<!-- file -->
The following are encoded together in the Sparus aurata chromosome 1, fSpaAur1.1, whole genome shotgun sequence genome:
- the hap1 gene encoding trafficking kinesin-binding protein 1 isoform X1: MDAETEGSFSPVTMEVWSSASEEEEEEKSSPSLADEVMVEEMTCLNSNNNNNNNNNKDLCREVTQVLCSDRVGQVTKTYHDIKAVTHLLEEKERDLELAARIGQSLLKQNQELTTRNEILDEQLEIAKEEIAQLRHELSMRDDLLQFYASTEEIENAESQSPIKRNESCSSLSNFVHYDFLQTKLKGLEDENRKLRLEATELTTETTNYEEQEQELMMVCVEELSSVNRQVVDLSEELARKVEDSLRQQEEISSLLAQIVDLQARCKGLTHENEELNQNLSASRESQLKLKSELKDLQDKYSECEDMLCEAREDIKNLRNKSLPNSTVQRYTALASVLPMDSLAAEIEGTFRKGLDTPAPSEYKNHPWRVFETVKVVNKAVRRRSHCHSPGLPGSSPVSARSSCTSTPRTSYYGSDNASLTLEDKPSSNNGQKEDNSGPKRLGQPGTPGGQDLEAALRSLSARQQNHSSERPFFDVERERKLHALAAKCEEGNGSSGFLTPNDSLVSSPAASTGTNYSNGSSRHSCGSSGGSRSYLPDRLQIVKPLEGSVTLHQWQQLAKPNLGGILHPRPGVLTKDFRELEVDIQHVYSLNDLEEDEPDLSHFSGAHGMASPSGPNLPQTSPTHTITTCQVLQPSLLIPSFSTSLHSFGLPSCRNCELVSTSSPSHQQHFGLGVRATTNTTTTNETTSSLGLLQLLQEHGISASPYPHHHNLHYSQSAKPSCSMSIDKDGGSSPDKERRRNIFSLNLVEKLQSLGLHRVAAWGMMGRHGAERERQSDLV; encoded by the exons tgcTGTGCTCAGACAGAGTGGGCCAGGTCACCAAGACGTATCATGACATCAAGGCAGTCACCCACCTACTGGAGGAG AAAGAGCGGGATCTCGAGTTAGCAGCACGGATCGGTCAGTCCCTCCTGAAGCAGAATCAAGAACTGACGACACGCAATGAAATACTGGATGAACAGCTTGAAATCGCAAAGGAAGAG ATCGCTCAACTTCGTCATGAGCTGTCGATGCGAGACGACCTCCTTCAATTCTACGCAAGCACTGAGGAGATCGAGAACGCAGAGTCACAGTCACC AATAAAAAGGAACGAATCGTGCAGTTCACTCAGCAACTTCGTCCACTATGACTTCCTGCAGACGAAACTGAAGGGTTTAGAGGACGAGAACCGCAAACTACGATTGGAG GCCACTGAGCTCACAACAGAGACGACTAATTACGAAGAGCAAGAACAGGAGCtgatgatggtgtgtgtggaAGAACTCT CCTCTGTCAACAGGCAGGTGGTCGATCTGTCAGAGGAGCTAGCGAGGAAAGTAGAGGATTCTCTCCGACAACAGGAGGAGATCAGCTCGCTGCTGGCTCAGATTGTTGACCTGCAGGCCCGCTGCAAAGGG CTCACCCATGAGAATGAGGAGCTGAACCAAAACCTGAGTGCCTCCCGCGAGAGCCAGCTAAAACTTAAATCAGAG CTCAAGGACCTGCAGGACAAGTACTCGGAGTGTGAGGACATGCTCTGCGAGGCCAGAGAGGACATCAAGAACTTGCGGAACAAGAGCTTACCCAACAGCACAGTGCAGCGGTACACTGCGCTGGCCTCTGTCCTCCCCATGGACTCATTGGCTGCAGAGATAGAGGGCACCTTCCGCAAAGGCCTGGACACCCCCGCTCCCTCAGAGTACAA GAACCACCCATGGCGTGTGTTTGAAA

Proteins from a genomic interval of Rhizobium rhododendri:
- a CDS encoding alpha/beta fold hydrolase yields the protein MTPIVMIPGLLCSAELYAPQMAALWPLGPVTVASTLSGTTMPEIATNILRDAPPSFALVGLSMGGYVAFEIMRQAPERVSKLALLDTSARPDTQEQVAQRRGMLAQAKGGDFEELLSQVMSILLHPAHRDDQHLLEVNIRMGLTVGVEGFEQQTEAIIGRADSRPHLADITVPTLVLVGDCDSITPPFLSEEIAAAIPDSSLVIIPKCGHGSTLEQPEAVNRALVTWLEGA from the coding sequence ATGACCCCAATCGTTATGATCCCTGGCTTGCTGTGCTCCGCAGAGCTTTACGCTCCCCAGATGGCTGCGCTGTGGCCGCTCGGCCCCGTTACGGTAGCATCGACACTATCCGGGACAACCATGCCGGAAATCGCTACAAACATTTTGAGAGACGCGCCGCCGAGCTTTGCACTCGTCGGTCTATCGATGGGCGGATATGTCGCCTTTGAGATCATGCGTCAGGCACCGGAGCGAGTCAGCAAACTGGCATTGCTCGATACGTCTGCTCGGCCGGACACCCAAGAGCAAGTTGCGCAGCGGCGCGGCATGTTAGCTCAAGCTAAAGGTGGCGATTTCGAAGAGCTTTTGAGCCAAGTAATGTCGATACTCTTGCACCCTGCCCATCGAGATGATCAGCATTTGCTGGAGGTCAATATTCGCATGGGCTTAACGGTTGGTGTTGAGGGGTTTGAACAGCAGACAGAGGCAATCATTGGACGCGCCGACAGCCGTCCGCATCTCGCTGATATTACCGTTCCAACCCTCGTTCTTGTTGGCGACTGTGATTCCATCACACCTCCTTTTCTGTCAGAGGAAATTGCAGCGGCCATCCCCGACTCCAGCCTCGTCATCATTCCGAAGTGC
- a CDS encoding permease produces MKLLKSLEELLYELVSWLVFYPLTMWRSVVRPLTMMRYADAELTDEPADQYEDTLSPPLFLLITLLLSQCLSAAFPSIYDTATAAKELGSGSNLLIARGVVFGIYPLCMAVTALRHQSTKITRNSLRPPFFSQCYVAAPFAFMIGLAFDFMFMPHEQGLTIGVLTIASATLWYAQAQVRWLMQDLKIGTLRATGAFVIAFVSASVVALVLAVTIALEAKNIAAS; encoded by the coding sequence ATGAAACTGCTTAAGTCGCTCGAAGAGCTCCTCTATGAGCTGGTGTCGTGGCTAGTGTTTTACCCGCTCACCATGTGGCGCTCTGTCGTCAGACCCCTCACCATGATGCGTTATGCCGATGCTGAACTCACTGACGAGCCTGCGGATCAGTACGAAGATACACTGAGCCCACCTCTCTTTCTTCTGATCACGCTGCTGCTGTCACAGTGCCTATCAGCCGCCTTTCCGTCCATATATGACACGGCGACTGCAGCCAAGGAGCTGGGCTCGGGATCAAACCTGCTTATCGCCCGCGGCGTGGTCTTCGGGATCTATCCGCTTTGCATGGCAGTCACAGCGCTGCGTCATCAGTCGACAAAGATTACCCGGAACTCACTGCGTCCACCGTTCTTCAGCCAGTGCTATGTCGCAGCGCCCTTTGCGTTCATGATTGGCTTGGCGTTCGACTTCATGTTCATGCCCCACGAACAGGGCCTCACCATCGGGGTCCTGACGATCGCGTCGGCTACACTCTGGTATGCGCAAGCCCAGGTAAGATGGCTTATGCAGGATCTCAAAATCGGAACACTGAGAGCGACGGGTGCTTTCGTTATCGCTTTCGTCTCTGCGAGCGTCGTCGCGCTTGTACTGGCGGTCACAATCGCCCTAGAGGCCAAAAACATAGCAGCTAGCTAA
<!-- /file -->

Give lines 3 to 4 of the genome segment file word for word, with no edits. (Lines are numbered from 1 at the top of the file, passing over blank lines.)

Proteins from a genomic interval of Rhizobium rhododendri:
- a CDS encoding alpha/beta fold hydrolase yields the protein MTPIVMIPGLLCSAELYAPQMAALWPLGPVTVASTLSGTTMPEIATNILRDAPPSFALVGLSMGGYVAFEIMRQAPERVSKLALLDTSARPDTQEQVAQRRGMLAQAKGGDFEELLSQVMSILLHPAHRDDQHLLEVNIRMGLTVGVEGFEQQTEAIIGRADSRPHLADITVPTLVLVGDCDSITPPFLSEEIAAAIPDSSLVIIPKCGHGSTLEQPEAVNRALVTWLEGA from the coding sequence ATGACCCCAATCGTTATGATCCCTGGCTTGCTGTGCTCCGCAGAGCTTTACGCTCCCCAGATGGCTGCGCTGTGGCCGCTCGGCCCCGTTACGGTAGCATCGACACTATCCGGGACAACCATGCCGGAAATCGCTACAAACATTTTGAGAGACGCGCCGCCGAGCTTTGCACTCGTCGGTCTATCGATGGGCGGATATGTCGCCTTTGAGATCATGCGTCAGGCACCGGAGCGAGTCAGCAAACTGGCATTGCTCGATACGTCTGCTCGGCCGGACACCCAAGAGCAAGTTGCGCAGCGGCGCGGCATGTTAGCTCAAGCTAAAGGTGGCGATTTCGAAGAGCTTTTGAGCCAAGTAATGTCGATACTCTTGCACCCTGCCCATCGAGATGATCAGCATTTGCTGGAGGTCAATATTCGCATGGGCTTAACGGTTGGTGTTGAGGGGTTTGAACAGCAGACAGAGGCAATCATTGGACGCGCCGACAGCCGTCCGCATCTCGCTGATATTACCGTTCCAACCCTCGTTCTTGTTGGCGACTGTGATTCCATCACACCTCCTTTTCTGTCAGAGGAAATTGCAGCGGCCATCCCCGACTCCAGCCTCGTCATCATTCCGAAGTGC